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  • Oral presentation
  • Open Access

Kaposi (KS) pathogenesis: cell origin, HHV-8 permissiveness, proliferation, genomic instability

  • 1,
  • 1,
  • 1,
  • 2,
  • 1, 3,
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Retrovirology20063 (Suppl 1) :S66

https://doi.org/10.1186/1742-4690-3-S1-S66

  • Published:

Keywords

  • Infectious Disease
  • Cancer Research
  • Infected Cell
  • Genomic Instability
  • Cell Origin

Background

AKS a frequent AIDS tumor is associated with HHV8, but is controversial whether clonal with recurrent genomic changes or mostly reactive proliferation.

Materials and methods

KS biopsies were compared by IFA for LANA, CD34, Ki67, lymphatic endothelial (LEC) marker (LYVE-1) and DNA damage markers (Chk2). After microdissection DNA was also analyzed by CGH for cytogenetic changes.

Results

LANA+ cells varied with frequency of CD34+ cells at all stages of KS. However about 25% of CD34+ cells were LANA- and LYVE-1-. All LANA+ SC were LYVE-1+, but only 75% were CD34+. About 18% of LANA+ SC in early KS were CD34- but LYVE-1+. This LANA+/LYVE-1+/CD34- (resident LEC) cell's decreased from early to late KS. Ki67+ cells were moderate (4.5–11.5%) at all KS stages, but usually higher in early KS. CGH showed Y chrom. deletion in most KS and was the only aberration in early KS, whereas late KS also showed deletions of chrom. 16 and 17, confirmed by FISH. Chk2 which is upregulated at early stage of DNA damage was more frequent in early than late KS.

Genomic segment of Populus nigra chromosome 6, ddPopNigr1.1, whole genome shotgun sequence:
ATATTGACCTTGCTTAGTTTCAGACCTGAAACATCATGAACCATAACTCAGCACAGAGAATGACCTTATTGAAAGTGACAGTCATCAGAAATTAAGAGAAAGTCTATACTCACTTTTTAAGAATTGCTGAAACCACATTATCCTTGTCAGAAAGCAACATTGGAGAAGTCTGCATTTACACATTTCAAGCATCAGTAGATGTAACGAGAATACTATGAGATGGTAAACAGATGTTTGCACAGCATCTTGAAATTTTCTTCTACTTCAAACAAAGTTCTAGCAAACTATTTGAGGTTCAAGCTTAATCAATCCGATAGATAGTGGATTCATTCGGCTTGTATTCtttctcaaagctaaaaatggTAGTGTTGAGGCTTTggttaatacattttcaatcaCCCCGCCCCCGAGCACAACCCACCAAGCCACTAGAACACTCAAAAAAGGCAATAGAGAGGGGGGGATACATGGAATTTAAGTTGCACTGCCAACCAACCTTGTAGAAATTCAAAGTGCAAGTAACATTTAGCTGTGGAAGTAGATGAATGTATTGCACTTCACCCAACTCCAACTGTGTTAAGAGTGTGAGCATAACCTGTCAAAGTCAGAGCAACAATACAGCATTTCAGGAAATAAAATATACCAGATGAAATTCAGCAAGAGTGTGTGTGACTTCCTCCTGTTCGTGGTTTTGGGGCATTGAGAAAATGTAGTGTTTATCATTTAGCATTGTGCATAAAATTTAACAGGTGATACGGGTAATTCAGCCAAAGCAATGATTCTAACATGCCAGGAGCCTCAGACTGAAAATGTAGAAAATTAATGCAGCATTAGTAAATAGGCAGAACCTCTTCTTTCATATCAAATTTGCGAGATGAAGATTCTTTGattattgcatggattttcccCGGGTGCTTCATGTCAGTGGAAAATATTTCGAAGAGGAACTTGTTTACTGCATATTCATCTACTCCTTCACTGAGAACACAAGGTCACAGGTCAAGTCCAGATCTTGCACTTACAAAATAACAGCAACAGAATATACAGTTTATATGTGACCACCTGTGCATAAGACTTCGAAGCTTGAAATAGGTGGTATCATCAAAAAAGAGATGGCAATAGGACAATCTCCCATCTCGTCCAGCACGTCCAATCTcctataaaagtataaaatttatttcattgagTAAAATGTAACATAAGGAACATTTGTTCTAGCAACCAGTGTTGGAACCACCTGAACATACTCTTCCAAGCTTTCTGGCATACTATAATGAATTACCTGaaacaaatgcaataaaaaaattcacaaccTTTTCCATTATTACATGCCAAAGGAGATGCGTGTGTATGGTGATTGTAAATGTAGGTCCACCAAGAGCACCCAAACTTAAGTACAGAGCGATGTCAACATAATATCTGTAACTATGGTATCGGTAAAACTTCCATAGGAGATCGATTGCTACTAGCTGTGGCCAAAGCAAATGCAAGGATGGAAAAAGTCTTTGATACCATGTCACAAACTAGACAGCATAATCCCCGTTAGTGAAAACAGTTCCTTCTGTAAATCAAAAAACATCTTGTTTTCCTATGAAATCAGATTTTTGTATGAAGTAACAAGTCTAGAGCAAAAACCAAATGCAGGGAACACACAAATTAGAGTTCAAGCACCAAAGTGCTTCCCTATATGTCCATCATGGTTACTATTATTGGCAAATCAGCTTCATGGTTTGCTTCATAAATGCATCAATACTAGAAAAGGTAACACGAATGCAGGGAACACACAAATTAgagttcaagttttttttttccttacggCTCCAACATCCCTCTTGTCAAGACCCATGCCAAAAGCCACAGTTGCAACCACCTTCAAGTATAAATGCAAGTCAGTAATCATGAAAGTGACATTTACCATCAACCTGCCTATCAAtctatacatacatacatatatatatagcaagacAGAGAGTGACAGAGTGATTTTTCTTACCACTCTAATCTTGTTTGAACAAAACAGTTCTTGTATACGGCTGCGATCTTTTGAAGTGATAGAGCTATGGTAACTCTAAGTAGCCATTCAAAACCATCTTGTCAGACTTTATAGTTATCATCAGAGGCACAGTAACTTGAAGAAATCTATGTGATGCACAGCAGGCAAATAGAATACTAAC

Conclusion

The presence of CD34+/LANA- cells suggests a continuous recruitment of non infected cells. Some LANA+ cells were CD34-, but LYVE-1+ indicating that resident LEC's are targeted by HHV-8 and transformed to SC. The Y deletion and upregulation of Chk2 in early KS indicates genomic instability from early stage of KS.

Declarations

Acknowledgements

Supported by Swedish International Development Agency (Sida), Department of Research Cooperation (SAREC) and by Cancerföreningen Stockholm, Karolinska Institute and Swedish Cancer Society.

Authors’ Affiliations

(1)
Immunopathology Lab, Karolinska Institute, Stockholm, Sweden
(2)
Institute of Biomedicine/Biochemistry, University of Helsinki, Helsinki, Finland
(3)
Department of Pathology, Muhimbili University College of Health Sciences, Dar-es-Salaam, Tanzania

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